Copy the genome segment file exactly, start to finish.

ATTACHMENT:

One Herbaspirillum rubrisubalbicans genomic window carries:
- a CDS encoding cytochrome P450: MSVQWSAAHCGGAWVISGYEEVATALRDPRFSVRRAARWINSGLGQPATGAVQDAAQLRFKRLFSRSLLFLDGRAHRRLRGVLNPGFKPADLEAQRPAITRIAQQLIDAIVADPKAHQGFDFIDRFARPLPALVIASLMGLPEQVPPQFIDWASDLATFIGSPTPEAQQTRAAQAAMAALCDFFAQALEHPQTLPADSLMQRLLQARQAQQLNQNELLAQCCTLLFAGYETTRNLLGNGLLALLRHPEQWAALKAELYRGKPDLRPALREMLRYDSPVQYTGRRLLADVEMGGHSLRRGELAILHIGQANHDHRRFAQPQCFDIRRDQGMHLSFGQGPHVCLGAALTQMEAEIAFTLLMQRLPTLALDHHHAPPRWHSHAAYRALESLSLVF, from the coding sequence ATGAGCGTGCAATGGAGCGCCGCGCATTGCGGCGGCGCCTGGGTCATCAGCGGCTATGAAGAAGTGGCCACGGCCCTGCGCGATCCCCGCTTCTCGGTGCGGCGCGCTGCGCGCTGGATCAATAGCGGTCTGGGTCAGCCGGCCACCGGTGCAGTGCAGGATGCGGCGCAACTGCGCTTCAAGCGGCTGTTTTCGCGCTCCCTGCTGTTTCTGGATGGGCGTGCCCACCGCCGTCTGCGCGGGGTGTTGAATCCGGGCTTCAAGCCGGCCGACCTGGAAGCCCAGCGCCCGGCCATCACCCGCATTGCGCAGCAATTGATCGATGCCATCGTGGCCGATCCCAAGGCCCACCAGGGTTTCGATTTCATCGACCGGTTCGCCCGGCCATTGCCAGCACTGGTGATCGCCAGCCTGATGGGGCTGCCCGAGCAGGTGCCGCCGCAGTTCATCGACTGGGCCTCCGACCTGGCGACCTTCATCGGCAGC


One Herbaspirillum rubrisubalbicans genomic window carries:
- a CDS encoding cytochrome P450: MSVQWSAAHCGGAWVISGYEEVATALRDPRFSVRRAARWINSGLGQPATGAVQDAAQLRFKRLFSRSLLFLDGRAHRRLRGVLNPGFKPADLEAQRPAITRIAQQLIDAIVADPKAHQGFDFIDRFARPLPALVIASLMGLPEQVPPQFIDWASDLATFIGSPTPEAQQTRAAQAAMAALCDFFAQALEHPQTLPADSLMQRLLQARQAQQLNQNELLAQCCTLLFAGYETTRNLLGNGLLALLRHPEQWAALKAELYRGKPDLRPALREMLRYDSPVQYTGRRLLADVEMGGHSLRRGELAILHIGQANHDHRRFAQPQCFDIRRDQGMHLSFGQGPHVCLGAALTQMEAEIAFTLLMQRLPTLALDHHHAPPRWHSHAAYRALESLSLVF, from the coding sequence ATGAGCGTGCAATGGAGCGCCGCGCATTGCGGCGGCGCCTGGGTCATCAGCGGCTATGAAGAAGTGGCCACGGCCCTGCGCGATCCCCGCTTCTCGGTGCGGCGCGCTGCGCGCTGGATCAATAGCGGTCTGGGTCAGCCGGCCACCGGTGCAGTGCAGGATGCGGCGCAACTGCGCTTCAAGCGGCTGTTTTCGCGCTCCCTGCTGTTTCTGGATGGGCGTGCCCACCGCCGTCTGCGCGGGGTGTTGAATCCGGGCTTCAAGCCGGCCGACCTGGAAGCCCAGCGCCCGGCCATCACCCGCATTGCGCAGCAATTGATCGATGCCATCGTGGCCGATCCCAAGGCCCACCAGGGTTTCGATTTCATCGACCGGTTCGCCCGGCCATTGCCAGCACTGGTGATCGCCAGCCTGATGGGGCTGCCCGAGCAGGTGCCGCCGCAGTTCATCGACTGGGCCTCCGACCTGGCGACCTTCATCGGCAGC